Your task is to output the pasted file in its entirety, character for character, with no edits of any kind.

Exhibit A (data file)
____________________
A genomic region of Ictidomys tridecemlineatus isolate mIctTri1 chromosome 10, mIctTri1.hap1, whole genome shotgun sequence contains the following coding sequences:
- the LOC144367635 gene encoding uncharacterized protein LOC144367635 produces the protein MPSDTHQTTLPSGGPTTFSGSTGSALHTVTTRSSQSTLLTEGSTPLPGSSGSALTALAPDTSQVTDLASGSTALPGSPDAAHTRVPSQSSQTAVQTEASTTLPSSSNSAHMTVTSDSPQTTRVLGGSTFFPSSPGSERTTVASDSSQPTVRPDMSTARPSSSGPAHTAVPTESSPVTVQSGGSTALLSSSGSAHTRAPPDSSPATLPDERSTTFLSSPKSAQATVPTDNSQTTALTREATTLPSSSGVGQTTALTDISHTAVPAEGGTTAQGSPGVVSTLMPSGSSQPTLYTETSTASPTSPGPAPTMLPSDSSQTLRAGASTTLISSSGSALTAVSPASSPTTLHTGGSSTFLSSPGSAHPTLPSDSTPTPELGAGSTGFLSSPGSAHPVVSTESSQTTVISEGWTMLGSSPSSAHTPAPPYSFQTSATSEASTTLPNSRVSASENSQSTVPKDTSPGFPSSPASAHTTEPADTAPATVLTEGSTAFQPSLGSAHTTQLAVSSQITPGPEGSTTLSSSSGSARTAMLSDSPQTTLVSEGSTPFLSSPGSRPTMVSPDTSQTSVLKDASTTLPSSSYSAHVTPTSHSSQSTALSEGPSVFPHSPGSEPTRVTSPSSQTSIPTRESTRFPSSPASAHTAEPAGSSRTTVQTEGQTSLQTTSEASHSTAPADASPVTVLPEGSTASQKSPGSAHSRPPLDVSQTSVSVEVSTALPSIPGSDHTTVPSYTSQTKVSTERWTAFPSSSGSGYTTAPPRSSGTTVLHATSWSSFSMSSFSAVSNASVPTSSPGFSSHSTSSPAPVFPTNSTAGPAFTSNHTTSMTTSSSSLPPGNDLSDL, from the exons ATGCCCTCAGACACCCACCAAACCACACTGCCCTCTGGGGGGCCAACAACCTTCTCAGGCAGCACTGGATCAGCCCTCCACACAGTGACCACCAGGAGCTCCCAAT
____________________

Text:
A genomic region of Ictidomys tridecemlineatus isolate mIctTri1 chromosome 10, mIctTri1.hap1, whole genome shotgun sequence contains the following coding sequences:
- the LOC144367635 gene encoding uncharacterized protein LOC144367635 produces the protein MPSDTHQTTLPSGGPTTFSGSTGSALHTVTTRSSQSTLLTEGSTPLPGSSGSALTALAPDTSQVTDLASGSTALPGSPDAAHTRVPSQSSQTAVQTEASTTLPSSSNSAHMTVTSDSPQTTRVLGGSTFFPSSPGSERTTVASDSSQPTVRPDMSTARPSSSGPAHTAVPTESSPVTVQSGGSTALLSSSGSAHTRAPPDSSPATLPDERSTTFLSSPKSAQATVPTDNSQTTALTREATTLPSSSGVGQTTALTDISHTAVPAEGGTTAQGSPGVVSTLMPSGSSQPTLYTETSTASPTSPGPAPTMLPSDSSQTLRAGASTTLISSSGSALTAVSPASSPTTLHTGGSSTFLSSPGSAHPTLPSDSTPTPELGAGSTGFLSSPGSAHPVVSTESSQTTVISEGWTMLGSSPSSAHTPAPPYSFQTSATSEASTTLPNSRVSASENSQSTVPKDTSPGFPSSPASAHTTEPADTAPATVLTEGSTAFQPSLGSAHTTQLAVSSQITPGPEGSTTLSSSSGSARTAMLSDSPQTTLVSEGSTPFLSSPGSRPTMVSPDTSQTSVLKDASTTLPSSSYSAHVTPTSHSSQSTALSEGPSVFPHSPGSEPTRVTSPSSQTSIPTRESTRFPSSPASAHTAEPAGSSRTTVQTEGQTSLQTTSEASHSTAPADASPVTVLPEGSTASQKSPGSAHSRPPLDVSQTSVSVEVSTALPSIPGSDHTTVPSYTSQTKVSTERWTAFPSSSGSGYTTAPPRSSGTTVLHATSWSSFSMSSFSAVSNASVPTSSPGFSSHSTSSPAPVFPTNSTAGPAFTSNHTTSMTTSSSSLPPGNDLSDL, from the exons ATGCCCTCAGACACCCACCAAACCACACTGCCCTCTGGGGGGCCAACAACCTTCTCAGGCAGCACTGGATCAGCCCTCCACACAGTGACCACCAGGAGCTCCCAAT